In The Witcher #1,  Geralt roams Poviss in a time when there are no monsters.  But when he helps a fisherman, he discovers something about himself he thought he’d forgotten.  And what about the foglets menacing the children?   Find out in your next mighty Major Spoilers review!


Writer:  Bartosz Sztybor
Artist: Amad Mir
Colors: Hamidreza Sheykh
Letterer: Steve Dutro
Editor: Megan Walker
Publisher: Dark Horse Comics
Price: $3.99
Release Date: November 25th, 2020

Previously in The Witcher: Gerald The Witcher has roamed the length and breadth of Poviss, garnering a reputation as a slayer of monsters.  But all things must pass, and as the monsters dwindled, so did Geralt’s livelihood and sense of self…


I’ve read none of the books, and precisely one episode of the Netflix streaming service, but I fell immediately under the spell of The Witcher #1.  Brooding and melancholy, this opening issue is an excellent introduction to the world of Geralt The Witcher, famed monster killer.  But what happens to the man who made his name killing monsters when all the monsters have gone away?

The melancholic tone in The Witcher #1 is immediately evident.  The narrative framing fills the pages with feelings of regret, of a life waning, that the best of days are far, far behind.  We learn later that these are the words of a maimed character Geralt meets, but they may as well have come from his mouth.  For the famed monster hunter, the monsters have all gone.  If you have made your name killing the creatures of the night, what is there for you if you’ve killed them all?

The artwork helps frame the overall feel of The Witcher #1.  The coloring by Hamidreza Sheykh helps immensely in this regard.  Tone of gray, brown and black are the visual signifiers that not only is Geralt’s life less exciting, but the world around him also seems to be winding down.


There’s precious little of the action in The Witcher #1 that someone who has come to it via the Netflix series might expect.  Writer Bartosz Sztybor has made sure that the world Geralt moves through is passively aggressively hostile to him.  No one raises a hand against him, but no one really, with the exception of the issue’s narrator, welcomes him with open arms.  Geralt is a man moving through life searching for that which animated him most when he was younger – but unlike Geralt, the world has moved on.  A lot of the fire in his life and much of the excitement, has seemingly faded away.

The narration counterpoints nicely with Geralt’s journey through this issue.  In helping a fisherman, Geralt thinks he is moving onto a different phase in his life, one the rest of us would consider normal.  For the fisherman, though, his words indicate that the simple act of kindness Geralt renders brings him back to life.  Those words come together in a lovely piece of violence, as Geralt finds purpose again, killing foglets, creatures that have been menacing a town’s children.  It is only later, when Geralt finds the fisherman dead, that we realise what has really been going on with the narrative device.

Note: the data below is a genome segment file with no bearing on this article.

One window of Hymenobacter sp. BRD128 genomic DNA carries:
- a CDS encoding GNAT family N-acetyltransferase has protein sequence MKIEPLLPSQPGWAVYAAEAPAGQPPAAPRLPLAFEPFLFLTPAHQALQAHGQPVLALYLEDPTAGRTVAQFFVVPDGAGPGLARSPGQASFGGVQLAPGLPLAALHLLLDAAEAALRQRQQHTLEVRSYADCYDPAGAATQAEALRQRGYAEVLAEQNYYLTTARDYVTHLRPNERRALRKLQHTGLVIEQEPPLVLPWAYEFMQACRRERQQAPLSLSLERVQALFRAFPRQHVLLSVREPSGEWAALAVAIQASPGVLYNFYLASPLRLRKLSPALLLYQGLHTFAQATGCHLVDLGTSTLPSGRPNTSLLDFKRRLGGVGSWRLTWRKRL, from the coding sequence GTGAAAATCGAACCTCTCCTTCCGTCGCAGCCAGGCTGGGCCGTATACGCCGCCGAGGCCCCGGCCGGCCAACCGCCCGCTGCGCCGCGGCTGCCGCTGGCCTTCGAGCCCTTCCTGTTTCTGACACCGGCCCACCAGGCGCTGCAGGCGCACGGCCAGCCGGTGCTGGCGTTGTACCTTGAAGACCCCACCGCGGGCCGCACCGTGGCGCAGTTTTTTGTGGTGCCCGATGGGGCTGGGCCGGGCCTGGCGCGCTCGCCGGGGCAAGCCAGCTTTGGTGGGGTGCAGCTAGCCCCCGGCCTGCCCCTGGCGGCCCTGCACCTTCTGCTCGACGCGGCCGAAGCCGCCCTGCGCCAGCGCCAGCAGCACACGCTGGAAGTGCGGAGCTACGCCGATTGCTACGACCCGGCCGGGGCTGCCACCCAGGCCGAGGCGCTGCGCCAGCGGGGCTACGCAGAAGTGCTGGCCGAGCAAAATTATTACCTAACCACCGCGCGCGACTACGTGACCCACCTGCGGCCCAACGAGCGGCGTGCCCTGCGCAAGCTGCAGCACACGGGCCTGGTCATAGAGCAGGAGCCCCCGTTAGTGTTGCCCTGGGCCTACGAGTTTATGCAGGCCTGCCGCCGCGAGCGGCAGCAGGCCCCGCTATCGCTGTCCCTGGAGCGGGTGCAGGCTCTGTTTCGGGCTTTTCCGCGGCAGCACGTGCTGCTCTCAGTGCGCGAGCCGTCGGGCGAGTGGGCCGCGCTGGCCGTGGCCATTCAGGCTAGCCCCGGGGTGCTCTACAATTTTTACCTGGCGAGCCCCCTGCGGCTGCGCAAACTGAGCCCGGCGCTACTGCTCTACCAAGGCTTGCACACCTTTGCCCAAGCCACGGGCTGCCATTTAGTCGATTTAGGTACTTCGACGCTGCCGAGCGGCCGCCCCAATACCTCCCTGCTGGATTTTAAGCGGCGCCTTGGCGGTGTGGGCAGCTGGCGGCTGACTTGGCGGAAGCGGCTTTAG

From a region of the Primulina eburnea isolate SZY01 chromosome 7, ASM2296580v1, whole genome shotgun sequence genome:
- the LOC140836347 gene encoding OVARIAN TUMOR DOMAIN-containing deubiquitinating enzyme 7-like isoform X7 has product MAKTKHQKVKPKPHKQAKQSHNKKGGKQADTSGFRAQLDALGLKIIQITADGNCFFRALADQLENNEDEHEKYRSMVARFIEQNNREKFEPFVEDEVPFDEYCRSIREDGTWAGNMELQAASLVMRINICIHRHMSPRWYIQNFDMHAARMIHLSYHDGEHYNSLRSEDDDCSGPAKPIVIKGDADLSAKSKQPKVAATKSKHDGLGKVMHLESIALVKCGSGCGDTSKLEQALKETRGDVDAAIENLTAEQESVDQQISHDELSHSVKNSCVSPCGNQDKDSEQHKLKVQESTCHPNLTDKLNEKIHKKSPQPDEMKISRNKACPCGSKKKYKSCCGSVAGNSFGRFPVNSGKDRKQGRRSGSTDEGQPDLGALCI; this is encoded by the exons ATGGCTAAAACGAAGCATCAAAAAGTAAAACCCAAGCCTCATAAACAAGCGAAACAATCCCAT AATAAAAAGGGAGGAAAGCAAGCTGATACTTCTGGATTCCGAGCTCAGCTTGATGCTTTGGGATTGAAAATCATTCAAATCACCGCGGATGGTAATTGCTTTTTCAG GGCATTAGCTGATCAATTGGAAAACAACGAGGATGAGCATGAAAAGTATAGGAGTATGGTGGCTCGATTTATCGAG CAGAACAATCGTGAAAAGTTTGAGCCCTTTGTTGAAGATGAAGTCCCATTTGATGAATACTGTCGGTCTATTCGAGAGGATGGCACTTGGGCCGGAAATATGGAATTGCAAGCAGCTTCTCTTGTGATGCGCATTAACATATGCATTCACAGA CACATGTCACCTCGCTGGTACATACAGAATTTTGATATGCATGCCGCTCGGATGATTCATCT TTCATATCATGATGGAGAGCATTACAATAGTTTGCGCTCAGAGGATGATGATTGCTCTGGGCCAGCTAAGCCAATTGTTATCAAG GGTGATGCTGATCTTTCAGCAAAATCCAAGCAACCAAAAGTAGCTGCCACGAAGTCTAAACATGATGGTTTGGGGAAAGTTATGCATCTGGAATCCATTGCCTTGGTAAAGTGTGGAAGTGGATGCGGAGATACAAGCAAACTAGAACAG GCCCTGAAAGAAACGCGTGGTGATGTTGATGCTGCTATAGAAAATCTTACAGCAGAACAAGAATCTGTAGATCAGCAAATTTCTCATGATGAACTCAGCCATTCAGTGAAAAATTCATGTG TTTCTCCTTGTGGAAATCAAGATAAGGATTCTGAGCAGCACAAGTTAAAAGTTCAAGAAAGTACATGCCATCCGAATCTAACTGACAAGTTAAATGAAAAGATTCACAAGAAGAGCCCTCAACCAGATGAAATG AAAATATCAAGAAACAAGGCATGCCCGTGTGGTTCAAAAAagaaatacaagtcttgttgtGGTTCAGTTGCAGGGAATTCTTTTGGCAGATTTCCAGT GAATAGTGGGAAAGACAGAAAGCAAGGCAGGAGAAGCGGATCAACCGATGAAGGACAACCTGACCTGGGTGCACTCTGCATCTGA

The artwork compliments to the tone, with Geralt a figure moving through a world empty of purpose.  There are a couple of instances where Geralt’s likeness shifted across a couple of panels aside, but disregarding that, the art is strong and powerful.  The strength of The Witcher #1 comes across in Sztybor’s writing – which depicts two men wrestling with understanding their place in a changed world, and how they react to it.


I’ve never read the books and seen barely anything of the streaming series, but I immediately understood who The Witcher is and the world around him.  The creators open strong and carry the story easily to the finish, with the writing a highlight.  With the books looming large over the venture, and the streaming series an immediate visual counterpoint, it would’ve been easy for The Witcher #1 to slide into the shadows – but instead, writer and artist stamp their talents all over this world and main character, giving life to them both with great confidence.

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The Witcher #1

Strong Opening Issue

The Witcher #1 is a strong opening issue, demonstrating that characterization will always trump the violent aspects of the series. With confident writing, and some very fine artwork and coloring, The Witcher #1 is a great place to start for fans of the books and streaming series.

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About Author

Romantic. Raconteur. Kangaroo rustler. Sadly, Rob is none of these. Rob has been a follower of genre since at least the mid-1970s. Book collector, Doctor Who fan, semi-retired podcaster, comic book shop counter jockey, writer (once!) in Doctor Who Magazine and with pretensions to writing fantasy and horror, Rob is the sort of fellow you can happily embrace while wondering why you're doing it. More of his maudlin thoughts can be found at his ill-tended blog

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